Manually sort array of numbers

for the sake of learning, I built a sort method to sort an array of
numbers manually rather than with the built-in Array#sort method.

below is my code. Would you say this is a “good” way to do it?

def sort_array(array)
i = 0
while i < array.length do
index_max = max_array_index(array, array.length - i)
temp = array[index_max]
array[index_max] = array[array.length - i - 1]
array[array.length - i - 1] = temp
i += 1
end
return array
end

def max_array_index(array, size)
i = 1
i_max = 0
while i < size do
if array[i] > array[i_max] then
i_max = i
end
i += 1
end
return i_max
end

On Mon, Oct 12, 2009 at 4:29 PM, Jason L. <
[email protected]> wrote:

array[index_max] = array[array.length - i - 1]
if array[i] > array[i_max] then

Hi, Jason. I probably wouldn’t.

First of all, the time complexity of your sort is O(n^2) while the built
in
sort’s time complexity is O(n lg n)

Also, the built in sort is implemented in C, so it is much quicker.

Here is a benchmark showing that in an array of 5000 integers, your
solution
takes about 20 seconds, while the built in sort completes too fast to be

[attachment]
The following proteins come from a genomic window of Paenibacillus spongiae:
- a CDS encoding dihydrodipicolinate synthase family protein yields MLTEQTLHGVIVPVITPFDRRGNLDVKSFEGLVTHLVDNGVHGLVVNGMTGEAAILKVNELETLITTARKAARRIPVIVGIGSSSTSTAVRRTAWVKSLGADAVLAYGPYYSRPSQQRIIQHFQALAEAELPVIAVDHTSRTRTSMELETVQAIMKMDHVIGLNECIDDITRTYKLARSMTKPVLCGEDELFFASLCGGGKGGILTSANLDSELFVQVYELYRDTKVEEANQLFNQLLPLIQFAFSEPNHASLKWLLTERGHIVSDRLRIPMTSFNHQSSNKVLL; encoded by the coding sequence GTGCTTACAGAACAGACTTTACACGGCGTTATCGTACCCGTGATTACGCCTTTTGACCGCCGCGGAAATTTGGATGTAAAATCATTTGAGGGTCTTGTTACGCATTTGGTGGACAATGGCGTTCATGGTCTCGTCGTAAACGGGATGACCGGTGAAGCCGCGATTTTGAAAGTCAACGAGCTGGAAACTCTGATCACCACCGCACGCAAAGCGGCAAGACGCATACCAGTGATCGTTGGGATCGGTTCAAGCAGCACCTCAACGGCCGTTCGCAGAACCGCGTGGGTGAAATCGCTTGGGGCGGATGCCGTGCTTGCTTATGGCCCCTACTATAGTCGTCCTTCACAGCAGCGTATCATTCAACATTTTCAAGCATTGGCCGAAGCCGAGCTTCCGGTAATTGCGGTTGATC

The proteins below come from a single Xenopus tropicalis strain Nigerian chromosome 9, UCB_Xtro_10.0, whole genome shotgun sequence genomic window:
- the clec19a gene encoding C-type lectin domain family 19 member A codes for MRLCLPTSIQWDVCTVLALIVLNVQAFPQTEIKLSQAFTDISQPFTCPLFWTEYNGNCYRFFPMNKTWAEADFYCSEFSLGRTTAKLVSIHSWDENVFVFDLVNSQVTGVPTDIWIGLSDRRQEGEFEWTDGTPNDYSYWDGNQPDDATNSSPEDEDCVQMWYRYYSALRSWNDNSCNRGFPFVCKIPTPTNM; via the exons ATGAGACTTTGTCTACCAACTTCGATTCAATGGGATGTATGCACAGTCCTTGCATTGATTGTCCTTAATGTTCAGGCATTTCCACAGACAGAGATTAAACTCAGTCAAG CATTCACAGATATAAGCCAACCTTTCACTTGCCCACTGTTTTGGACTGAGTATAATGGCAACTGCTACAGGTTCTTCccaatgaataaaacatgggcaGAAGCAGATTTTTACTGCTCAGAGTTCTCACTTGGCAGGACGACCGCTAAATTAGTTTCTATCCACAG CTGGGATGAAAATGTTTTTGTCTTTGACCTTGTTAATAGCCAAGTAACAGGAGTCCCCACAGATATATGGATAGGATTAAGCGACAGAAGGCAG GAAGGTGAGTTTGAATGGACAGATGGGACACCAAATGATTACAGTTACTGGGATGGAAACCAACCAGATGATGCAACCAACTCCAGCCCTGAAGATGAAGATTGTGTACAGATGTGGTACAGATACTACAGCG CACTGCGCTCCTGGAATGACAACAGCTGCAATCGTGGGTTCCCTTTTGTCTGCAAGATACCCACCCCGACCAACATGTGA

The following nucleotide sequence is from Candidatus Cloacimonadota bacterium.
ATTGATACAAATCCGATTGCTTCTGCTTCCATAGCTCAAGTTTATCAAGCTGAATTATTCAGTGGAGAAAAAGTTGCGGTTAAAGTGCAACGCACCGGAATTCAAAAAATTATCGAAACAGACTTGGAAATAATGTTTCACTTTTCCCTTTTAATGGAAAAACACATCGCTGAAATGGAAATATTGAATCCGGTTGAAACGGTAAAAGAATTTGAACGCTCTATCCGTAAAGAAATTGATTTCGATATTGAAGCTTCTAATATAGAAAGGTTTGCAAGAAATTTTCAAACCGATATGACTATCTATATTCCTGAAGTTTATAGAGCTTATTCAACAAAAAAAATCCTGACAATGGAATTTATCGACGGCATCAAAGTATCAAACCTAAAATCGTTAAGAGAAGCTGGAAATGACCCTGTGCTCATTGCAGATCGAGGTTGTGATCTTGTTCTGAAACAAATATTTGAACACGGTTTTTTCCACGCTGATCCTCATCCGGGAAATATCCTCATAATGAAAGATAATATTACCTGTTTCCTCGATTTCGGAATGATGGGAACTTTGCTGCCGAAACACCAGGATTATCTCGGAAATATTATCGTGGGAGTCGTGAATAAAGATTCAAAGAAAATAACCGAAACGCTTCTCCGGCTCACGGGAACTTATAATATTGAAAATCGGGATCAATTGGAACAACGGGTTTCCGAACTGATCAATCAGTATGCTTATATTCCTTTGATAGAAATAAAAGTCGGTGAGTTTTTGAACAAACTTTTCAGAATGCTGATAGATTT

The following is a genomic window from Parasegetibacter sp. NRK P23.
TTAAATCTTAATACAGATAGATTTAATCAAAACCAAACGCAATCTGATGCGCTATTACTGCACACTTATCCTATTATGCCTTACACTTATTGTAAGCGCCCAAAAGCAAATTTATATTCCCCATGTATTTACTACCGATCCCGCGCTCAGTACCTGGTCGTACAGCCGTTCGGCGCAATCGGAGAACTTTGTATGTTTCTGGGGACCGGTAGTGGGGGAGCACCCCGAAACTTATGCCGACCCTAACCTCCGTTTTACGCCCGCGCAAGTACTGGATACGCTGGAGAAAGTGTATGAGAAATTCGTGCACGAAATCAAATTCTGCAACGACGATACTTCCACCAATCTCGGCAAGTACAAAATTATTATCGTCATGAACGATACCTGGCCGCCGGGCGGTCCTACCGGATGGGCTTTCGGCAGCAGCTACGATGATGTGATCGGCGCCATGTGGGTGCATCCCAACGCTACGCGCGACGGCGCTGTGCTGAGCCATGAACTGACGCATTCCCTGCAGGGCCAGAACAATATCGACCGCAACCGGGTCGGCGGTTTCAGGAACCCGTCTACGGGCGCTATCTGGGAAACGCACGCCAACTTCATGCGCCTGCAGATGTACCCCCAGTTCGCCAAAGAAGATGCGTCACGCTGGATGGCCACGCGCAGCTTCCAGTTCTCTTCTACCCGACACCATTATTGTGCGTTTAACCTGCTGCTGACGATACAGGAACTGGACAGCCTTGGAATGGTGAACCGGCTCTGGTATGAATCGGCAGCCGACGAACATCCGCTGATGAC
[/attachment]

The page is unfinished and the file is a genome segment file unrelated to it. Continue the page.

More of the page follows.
def sort_array(array)
i = 0
while i < array.length do
index_max = max_array_index(array, array.length - i)
temp = array[index_max]
array[index_max] = array[array.length - i - 1]
array[array.length - i - 1] = temp
i += 1
end
return array
end

def max_array_index(array, size)
i = 1
i_max = 0
while i < size do
if array[i] > array[i_max] then
i_max = i
end
i += 1
end
return i_max
end

def shuffle( array )
(2*array.size).times do
i = rand( array.size )
j = rand( array.size )
array[i] , array[j] = array[j] , array[i]
end
array
end

require ‘benchmark’
Benchmark.bmbm do |b|
array1 = shuffle((1…5_000).to_a)
array2 = array1.dup

b.report( “Jason’s sort” ) do
sort_array( array1 )
end

b.report( “default sort” ) do
array2.sort!
end

end

END
Here are the results I get:
Rehearsal ------------------------------------------------
Jason’s sort 19.234000 0.015000 19.249000 ( 19.640000)
default sort 0.000000 0.000000 0.000000 ( 0.000000)
-------------------------------------- total: 19.249000sec

``````               user     system      total        real
``````

Jason’s sort 20.047000 0.000000 20.047000 ( 21.125000)
default sort 0.000000 0.000000 0.000000 ( 0.000000)

Josh C. wrote:

First of all, the time complexity of your sort is O(n^2) while the built
in
sort’s time complexity is O(n lg n)

Wow. That is interesting. Thank you for sharing. I really just want to
learn how to sort something on my own before using the Array#sort
method. I learned to write this function in my intro to Java class at
school.

What does the zero in “O(n^2)” mean and how did you figure that out?

Thanks again.

On Mon, Oct 12, 2009 at 9:46 PM, Jason L. <
[email protected]> wrote:

What does the zero in “O(n^2)” mean and how did you figure that out?

Thanks again.

Posted via http://www.ruby-forum.com/.

Hi, Jason, the 0 is an uppercase letter ‘o’, it is called Big-O
notation. It
represents the manner in which the number of steps grow as the size of
the